Rule 59(e) allows parties to file a motion "that questions the correctness of the judgment," New Castle County v. Hartford Accident & Indem. Co., 933 F.2d 1162, 1176 (3d Cir.1991). ITC contends that Motorola presented two alternative theories at trial: (1) ITC's patents were not infringed and valid, or (2) ITC's patents were infringed but invalid. ITC further contends that Motorola presented two distinct alternative claim interpretations in support of these two theories: a "narrow" interpretation which supported Motorola's noninfringed/valid theory, and a "broad" interpretation which supported Motorola's infringed/invalid theory. ITC now contends that the jury's verdict of noninfringement and invalidity could only have been reached by the jury if they impermissibly used Motorola's "narrow" interpretation in considering infringement and used Motorola's "broad" interpretation in considering validity. ITC requests that the Court overturn the jury's invalidity verdict. Motorola denies that it pursued two alternative theories at trial, and contends that the record supports a finding that the jury used a single claim interpretation for both noninfringement and invalidity.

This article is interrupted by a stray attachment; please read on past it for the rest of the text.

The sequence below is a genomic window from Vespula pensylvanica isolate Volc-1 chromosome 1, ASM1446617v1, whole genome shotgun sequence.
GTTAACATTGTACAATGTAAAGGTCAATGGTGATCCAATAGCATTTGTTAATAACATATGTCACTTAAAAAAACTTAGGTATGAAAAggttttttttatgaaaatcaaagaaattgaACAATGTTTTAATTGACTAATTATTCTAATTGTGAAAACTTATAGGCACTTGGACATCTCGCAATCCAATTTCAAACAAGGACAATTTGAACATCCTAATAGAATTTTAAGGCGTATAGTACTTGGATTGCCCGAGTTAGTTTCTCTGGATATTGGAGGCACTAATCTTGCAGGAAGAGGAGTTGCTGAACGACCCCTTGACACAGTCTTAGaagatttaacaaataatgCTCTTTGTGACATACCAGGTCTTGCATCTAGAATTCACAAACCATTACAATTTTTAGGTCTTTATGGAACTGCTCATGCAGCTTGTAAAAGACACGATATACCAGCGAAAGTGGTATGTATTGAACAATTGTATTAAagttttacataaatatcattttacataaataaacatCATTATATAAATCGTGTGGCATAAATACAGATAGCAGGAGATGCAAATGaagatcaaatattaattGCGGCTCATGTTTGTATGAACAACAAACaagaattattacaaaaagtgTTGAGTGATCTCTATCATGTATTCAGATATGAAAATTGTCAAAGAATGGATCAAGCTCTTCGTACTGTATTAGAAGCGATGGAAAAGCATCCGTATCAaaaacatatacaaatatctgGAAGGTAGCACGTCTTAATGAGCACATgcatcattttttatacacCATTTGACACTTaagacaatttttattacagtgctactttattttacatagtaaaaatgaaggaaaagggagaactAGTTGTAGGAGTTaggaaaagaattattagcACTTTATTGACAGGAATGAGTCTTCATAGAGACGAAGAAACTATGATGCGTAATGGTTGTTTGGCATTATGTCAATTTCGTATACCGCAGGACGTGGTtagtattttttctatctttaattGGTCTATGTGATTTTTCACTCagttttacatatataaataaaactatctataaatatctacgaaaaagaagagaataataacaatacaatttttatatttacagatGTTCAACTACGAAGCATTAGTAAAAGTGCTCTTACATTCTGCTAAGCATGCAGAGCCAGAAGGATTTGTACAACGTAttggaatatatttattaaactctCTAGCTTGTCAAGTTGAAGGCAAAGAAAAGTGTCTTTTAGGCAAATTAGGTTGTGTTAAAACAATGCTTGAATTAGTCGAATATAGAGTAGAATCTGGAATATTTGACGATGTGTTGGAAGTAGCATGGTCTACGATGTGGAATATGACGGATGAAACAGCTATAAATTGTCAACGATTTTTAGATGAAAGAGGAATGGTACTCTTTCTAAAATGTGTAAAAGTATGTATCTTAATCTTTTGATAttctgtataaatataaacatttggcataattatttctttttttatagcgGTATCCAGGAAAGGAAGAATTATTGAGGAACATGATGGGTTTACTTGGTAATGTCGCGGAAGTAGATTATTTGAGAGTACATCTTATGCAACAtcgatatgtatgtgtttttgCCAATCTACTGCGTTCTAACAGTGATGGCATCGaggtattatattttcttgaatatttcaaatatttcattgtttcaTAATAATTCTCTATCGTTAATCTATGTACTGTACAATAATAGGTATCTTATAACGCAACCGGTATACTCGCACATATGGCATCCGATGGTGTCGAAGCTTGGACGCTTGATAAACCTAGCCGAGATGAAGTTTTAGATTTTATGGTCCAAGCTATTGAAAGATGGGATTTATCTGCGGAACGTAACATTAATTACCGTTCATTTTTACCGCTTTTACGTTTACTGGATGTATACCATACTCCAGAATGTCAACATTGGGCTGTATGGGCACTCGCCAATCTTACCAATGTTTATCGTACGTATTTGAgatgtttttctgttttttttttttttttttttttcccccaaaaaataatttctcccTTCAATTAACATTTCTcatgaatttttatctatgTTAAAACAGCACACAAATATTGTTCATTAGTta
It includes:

There can be no doubt that a jury must use the same claim interpretation for determining issues of noninfringement and invalidity. SmithKline Diagnostics, Inc. v. Helena Lab Corp., 859 F.2d 878, 882 (Fed. Cir.1988). The Court specifically instructed the jury regarding this requirement:

4.2 Claims Construed the Same way for Validity as for Infringement:
The first step in determining if Motorola has proved any of the asserted claims of ITC's patents are invalid is to